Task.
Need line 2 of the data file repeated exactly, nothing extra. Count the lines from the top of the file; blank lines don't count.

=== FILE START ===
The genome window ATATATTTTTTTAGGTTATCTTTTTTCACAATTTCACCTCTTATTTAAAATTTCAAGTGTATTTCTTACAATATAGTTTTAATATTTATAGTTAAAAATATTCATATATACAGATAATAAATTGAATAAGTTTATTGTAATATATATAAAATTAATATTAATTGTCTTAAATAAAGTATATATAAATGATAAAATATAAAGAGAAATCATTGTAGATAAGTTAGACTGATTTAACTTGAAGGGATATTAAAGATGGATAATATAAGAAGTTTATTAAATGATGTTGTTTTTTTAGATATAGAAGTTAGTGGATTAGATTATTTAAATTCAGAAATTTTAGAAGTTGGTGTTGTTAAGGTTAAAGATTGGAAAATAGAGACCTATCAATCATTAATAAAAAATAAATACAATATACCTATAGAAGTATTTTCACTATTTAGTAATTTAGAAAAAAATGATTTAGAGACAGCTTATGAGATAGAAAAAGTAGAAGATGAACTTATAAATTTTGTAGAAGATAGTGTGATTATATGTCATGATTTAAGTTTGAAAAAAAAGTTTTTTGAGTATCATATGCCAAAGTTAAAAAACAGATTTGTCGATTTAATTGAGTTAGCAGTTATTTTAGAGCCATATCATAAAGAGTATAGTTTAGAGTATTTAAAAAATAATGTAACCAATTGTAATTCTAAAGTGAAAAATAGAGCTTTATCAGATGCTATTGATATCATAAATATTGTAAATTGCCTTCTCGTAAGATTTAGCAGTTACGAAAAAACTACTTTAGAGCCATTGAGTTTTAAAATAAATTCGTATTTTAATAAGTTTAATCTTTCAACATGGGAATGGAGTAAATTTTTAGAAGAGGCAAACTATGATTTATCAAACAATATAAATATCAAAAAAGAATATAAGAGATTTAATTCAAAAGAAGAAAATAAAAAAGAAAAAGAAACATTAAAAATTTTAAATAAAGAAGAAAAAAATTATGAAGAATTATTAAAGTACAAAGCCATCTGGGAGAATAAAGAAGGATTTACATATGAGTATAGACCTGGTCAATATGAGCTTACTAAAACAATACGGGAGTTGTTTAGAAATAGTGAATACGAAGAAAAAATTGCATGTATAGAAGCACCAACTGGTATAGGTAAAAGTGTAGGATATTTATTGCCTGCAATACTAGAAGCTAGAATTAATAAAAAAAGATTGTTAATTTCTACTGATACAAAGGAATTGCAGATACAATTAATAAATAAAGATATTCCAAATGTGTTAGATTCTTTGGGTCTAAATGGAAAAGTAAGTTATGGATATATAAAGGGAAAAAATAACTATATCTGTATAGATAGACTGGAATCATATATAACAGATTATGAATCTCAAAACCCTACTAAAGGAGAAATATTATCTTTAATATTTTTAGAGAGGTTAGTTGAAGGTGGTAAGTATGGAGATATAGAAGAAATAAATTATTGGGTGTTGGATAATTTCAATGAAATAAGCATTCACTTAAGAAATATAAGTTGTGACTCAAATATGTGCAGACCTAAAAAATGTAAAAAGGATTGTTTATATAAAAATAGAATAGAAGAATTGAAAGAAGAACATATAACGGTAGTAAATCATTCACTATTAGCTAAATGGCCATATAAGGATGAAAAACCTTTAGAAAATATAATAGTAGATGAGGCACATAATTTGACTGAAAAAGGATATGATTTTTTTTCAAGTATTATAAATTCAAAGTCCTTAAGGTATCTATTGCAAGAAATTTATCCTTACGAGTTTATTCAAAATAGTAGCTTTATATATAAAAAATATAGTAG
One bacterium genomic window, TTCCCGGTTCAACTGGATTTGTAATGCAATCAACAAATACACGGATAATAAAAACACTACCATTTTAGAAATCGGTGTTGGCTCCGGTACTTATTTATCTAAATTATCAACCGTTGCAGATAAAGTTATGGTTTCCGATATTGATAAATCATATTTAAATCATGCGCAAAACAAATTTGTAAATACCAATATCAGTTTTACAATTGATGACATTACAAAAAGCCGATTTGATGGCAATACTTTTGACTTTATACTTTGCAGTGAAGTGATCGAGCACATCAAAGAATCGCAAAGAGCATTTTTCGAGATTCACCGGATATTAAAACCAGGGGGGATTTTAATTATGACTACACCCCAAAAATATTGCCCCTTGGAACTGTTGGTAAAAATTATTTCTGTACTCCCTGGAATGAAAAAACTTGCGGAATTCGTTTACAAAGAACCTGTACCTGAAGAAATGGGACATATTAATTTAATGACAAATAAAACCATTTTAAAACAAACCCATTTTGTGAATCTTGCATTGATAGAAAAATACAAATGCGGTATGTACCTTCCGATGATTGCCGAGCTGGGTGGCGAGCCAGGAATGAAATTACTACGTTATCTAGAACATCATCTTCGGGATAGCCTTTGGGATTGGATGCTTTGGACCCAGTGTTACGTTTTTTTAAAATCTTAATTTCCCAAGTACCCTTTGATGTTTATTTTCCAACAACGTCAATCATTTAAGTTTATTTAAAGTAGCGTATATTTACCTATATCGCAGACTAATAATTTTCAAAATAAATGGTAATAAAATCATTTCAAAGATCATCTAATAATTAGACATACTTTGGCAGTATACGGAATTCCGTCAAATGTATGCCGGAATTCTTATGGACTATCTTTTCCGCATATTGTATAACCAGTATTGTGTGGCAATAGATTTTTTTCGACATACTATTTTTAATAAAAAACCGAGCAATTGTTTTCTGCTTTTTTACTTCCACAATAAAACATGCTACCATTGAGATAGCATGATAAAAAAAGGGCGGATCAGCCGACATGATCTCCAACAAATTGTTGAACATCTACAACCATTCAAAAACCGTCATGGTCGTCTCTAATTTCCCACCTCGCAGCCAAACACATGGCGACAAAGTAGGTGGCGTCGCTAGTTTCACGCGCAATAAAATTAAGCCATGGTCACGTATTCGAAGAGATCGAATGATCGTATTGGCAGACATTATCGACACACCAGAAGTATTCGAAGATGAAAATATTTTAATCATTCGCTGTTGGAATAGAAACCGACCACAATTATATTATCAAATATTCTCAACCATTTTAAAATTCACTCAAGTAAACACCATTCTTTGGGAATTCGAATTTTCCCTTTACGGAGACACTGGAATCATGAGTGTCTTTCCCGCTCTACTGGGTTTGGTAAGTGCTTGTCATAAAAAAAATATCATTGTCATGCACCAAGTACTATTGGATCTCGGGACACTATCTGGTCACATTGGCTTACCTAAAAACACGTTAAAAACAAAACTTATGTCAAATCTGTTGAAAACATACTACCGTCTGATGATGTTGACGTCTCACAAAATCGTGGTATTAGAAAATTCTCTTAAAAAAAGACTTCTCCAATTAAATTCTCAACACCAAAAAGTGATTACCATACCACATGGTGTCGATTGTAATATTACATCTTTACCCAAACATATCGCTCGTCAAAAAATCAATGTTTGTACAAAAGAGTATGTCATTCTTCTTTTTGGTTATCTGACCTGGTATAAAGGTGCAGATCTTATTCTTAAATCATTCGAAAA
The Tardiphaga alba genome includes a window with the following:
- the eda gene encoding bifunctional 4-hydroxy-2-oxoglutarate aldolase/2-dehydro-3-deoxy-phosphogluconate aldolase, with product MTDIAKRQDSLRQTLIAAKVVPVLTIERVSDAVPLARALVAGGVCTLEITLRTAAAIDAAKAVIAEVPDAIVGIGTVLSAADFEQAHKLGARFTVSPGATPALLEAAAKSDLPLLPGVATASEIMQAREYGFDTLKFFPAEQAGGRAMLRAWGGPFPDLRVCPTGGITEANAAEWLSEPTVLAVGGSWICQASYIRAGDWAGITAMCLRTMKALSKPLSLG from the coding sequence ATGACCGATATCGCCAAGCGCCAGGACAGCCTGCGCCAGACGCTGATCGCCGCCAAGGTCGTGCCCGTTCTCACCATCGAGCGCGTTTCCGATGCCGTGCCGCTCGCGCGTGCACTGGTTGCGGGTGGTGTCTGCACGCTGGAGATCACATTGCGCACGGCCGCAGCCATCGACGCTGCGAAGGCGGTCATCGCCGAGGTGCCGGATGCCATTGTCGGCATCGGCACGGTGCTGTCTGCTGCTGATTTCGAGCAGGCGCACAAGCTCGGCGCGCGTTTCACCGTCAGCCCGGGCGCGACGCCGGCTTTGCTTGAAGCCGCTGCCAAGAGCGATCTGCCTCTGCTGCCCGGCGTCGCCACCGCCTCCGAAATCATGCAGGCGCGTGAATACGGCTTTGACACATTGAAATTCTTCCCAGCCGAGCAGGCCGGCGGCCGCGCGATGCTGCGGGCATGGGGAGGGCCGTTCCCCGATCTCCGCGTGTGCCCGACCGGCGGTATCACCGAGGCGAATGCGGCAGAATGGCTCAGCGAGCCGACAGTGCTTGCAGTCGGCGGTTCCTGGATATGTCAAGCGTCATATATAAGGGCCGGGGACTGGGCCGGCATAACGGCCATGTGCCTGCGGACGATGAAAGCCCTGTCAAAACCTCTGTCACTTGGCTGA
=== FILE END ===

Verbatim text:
One bacterium genomic window, TTCCCGGTTCAACTGGATTTGTAATGCAATCAACAAATACACGGATAATAAAAACACTACCATTTTAGAAATCGGTGTTGGCTCCGGTACTTATTTATCTAAATTATCAACCGTTGCAGATAAAGTTATGGTTTCCGATATTGATAAATCATATTTAAATCATGCGCAAAACAAATTTGTAAATACCAATATCAGTTTTACAATTGATGACATTACAAAAAGCCGATTTGATGGCAATACTTTTGACTTTATACTTTGCAGTGAAGTGATCGAGCACATCAAAGAATCGCAAAGAGCATTTTTCGAGATTCACCGGATATTAAAACCAGGGGGGATTTTAATTATGACTACACCCCAAAAATATTGCCCCTTGGAACTGTTGGTAAAAATTATTTCTGTACTCCCTGGAATGAAAAAACTTGCGGAATTCGTTTACAAAGAACCTGTACCTGAAGAAATGGGACATATTAATTTAATGACAAATAAAACCATTTTAAAACAAACCCATTTTGTGAATCTTGCATTGATAGAAAAATACAAATGCGGTATGTACCTTCCGATGATTGCCGAGCTGGGTGGCGAGCCAGGAATGAAATTACTACGTTATCTAGAACATCATCTTCGGGATAGCCTTTGGGATTGGATGCTTTGGACCCAGTGTTACGTTTTTTTAAAATCTTAATTTCCCAAGTACCCTTTGATGTTTATTTTCCAACAACGTCAATCATTTAAGTTTATTTAAAGTAGCGTATATTTACCTATATCGCAGACTAATAATTTTCAAAATAAATGGTAATAAAATCATTTCAAAGATCATCTAATAATTAGACATACTTTGGCAGTATACGGAATTCCGTCAAATGTATGCCGGAATTCTTATGGACTATCTTTTCCGCATATTGTATAACCAGTATTGTGTGGCAATAGATTTTTTTCGACATACTATTTTTAATAAAAAACCGAGCAATTGTTTTCTGCTTTTTTACTTCCACAATAAAACATGCTACCATTGAGATAGCATGATAAAAAAAGGGCGGATCAGCCGACATGATCTCCAACAAATTGTTGAACATCTACAACCATTCAAAAACCGTCATGGTCGTCTCTAATTTCCCACCTCGCAGCCAAACACATGGCGACAAAGTAGGTGGCGTCGCTAGTTTCACGCGCAATAAAATTAAGCCATGGTCACGTATTCGAAGAGATCGAATGATCGTATTGGCAGACATTATCGACACACCAGAAGTATTCGAAGATGAAAATATTTTAATCATTCGCTGTTGGAATAGAAACCGACCACAATTATATTATCAAATATTCTCAACCATTTTAAAATTCACTCAAGTAAACACCATTCTTTGGGAATTCGAATTTTCCCTTTACGGAGACACTGGAATCATGAGTGTCTTTCCCGCTCTACTGGGTTTGGTAAGTGCTTGTCATAAAAAAAATATCATTGTCATGCACCAAGTACTATTGGATCTCGGGACACTATCTGGTCACATTGGCTTACCTAAAAACACGTTAAAAACAAAACTTATGTCAAATCTGTTGAAAACATACTACCGTCTGATGATGTTGACGTCTCACAAAATCGTGGTATTAGAAAATTCTCTTAAAAAAAGACTTCTCCAATTAAATTCTCAACACCAAAAAGTGATTACCATACCACATGGTGTCGATTGTAATATTACATCTTTACCCAAACATATCGCTCGTCAAAAAATCAATGTTTGTACAAAAGAGTATGTCATTCTTCTTTTTGGTTATCTGACCTGGTATAAAGGTGCAGATCTTATTCTTAAATCATTCGAAAA